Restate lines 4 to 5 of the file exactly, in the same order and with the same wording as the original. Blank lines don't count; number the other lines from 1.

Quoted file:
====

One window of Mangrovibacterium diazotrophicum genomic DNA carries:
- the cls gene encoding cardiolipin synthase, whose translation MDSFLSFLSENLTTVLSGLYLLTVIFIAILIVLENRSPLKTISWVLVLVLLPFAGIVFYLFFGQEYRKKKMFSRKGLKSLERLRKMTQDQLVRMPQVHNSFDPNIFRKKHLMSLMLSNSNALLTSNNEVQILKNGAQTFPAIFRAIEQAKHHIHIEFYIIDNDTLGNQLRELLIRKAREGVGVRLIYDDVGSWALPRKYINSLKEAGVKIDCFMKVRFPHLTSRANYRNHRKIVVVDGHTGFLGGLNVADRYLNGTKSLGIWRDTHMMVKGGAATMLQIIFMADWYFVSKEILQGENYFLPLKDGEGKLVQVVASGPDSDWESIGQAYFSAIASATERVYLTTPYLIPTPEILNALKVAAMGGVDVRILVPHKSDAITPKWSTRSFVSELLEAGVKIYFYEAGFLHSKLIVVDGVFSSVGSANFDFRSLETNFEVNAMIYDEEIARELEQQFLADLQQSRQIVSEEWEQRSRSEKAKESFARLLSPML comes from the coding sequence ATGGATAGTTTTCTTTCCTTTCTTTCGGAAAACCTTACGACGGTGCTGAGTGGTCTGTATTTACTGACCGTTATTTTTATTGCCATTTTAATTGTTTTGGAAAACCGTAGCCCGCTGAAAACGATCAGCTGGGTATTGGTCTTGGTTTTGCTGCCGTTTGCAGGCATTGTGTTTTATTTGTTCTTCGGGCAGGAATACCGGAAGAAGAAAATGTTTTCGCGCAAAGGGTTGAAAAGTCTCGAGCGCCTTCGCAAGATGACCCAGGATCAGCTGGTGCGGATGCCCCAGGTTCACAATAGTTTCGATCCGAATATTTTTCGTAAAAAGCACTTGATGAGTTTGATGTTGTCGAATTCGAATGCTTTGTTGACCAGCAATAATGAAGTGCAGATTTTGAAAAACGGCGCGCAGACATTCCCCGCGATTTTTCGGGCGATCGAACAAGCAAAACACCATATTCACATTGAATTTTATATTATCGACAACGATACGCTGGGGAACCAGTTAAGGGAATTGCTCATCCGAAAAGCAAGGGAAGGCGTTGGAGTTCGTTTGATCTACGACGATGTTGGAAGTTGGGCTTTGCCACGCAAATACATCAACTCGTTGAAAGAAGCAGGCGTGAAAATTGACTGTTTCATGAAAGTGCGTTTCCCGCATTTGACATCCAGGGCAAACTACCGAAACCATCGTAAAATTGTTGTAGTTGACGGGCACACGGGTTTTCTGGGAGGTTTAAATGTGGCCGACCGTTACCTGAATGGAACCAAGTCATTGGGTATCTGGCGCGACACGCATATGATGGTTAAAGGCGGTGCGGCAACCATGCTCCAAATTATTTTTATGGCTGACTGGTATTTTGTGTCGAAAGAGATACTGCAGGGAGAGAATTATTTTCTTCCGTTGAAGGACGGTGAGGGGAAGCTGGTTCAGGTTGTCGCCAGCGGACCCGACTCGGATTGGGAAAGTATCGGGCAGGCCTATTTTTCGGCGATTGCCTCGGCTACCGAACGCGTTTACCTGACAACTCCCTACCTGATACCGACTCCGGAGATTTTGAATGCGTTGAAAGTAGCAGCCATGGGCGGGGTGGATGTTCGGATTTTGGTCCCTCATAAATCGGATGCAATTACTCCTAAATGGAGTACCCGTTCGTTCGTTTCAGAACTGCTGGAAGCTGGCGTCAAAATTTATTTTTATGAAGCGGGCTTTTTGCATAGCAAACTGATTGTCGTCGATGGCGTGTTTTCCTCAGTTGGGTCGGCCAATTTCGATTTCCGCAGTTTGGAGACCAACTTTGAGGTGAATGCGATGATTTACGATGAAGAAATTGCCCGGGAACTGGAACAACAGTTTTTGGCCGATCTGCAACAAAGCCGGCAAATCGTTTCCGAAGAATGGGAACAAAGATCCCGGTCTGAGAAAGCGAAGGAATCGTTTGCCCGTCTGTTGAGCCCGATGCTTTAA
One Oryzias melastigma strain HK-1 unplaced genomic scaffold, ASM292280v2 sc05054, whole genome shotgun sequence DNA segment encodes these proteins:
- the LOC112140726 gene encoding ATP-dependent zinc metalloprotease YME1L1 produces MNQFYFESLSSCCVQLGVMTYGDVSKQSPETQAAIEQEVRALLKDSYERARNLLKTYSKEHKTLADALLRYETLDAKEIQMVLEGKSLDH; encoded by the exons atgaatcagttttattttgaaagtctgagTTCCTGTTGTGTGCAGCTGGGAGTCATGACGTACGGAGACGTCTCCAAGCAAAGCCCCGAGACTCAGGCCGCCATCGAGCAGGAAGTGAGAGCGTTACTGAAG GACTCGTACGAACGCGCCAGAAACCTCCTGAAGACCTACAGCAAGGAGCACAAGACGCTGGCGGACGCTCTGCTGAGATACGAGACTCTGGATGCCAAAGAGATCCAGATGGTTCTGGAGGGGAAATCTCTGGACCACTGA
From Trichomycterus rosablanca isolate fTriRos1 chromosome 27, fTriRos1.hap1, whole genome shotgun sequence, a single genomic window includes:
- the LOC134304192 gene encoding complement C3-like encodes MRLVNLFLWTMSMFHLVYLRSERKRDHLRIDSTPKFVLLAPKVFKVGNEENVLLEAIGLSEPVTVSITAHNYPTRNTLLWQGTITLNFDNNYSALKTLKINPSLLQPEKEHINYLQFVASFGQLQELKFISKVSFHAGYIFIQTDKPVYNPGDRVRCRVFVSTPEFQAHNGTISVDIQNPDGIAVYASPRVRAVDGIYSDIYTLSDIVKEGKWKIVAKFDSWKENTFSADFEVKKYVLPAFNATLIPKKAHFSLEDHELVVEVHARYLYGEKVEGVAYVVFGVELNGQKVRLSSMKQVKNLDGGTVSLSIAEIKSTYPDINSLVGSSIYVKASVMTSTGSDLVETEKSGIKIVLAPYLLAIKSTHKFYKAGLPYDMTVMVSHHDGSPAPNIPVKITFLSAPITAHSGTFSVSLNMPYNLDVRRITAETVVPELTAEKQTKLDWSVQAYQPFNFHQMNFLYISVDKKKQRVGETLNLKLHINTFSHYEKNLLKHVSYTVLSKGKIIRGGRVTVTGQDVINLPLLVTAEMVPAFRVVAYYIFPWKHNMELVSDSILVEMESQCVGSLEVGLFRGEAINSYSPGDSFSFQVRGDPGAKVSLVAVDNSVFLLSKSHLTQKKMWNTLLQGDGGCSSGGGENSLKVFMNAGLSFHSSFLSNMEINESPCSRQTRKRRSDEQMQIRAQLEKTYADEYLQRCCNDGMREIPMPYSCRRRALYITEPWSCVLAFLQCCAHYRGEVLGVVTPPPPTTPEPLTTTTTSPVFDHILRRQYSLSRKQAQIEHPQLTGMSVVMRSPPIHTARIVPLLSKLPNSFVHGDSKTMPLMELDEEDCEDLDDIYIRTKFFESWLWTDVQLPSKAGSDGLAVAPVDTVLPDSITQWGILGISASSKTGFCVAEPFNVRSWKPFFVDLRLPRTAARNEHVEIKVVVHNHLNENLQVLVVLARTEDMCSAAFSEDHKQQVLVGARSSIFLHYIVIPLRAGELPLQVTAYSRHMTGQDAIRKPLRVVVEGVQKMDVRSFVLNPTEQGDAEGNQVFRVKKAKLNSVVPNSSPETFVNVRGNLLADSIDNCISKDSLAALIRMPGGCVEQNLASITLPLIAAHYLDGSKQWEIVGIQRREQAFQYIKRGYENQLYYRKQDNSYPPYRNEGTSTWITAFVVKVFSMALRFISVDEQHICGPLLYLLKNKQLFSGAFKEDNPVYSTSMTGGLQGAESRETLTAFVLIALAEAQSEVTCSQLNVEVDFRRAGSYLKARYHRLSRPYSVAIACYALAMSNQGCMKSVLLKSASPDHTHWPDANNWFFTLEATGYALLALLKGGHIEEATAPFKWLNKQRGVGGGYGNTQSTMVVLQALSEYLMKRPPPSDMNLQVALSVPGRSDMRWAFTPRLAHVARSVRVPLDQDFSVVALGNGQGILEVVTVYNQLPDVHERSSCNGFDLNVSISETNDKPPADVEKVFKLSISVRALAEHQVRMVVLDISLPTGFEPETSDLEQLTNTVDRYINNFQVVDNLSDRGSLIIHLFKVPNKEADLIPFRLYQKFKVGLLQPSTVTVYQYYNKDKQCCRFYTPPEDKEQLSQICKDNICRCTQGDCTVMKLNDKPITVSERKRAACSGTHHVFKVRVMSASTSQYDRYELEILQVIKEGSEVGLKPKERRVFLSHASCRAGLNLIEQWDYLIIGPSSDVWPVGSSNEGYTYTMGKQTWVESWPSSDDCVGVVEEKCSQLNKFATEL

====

- the LOC112140726 gene encoding ATP-dependent zinc metalloprotease YME1L1 produces MNQFYFESLSSCCVQLGVMTYGDVSKQSPETQAAIEQEVRALLKDSYERARNLLKTYSKEHKTLADALLRYETLDAKEIQMVLEGKSLDH; encoded by the exons atgaatcagttttattttgaaagtctgagTTCCTGTTGTGTGCAGCTGGGAGTCATGACGTACGGAGACGTCTCCAAGCAAAGCCCCGAGACTCAGGCCGCCATCGAGCAGGAAGTGAGAGCGTTACTGAAG GACTCGTACGAACGCGCCAGAAACCTCCTGAAGACCTACAGCAAGGAGCACAAGACGCTGGCGGACGCTCTGCTGAGATACGAGACTCTGGATGCCAAAGAGATCCAGATGGTTCTGGAGGGGAAATCTCTGGACCACTGA
From Trichomycterus rosablanca isolate fTriRos1 chromosome 27, fTriRos1.hap1, whole genome shotgun sequence, a single genomic window includes: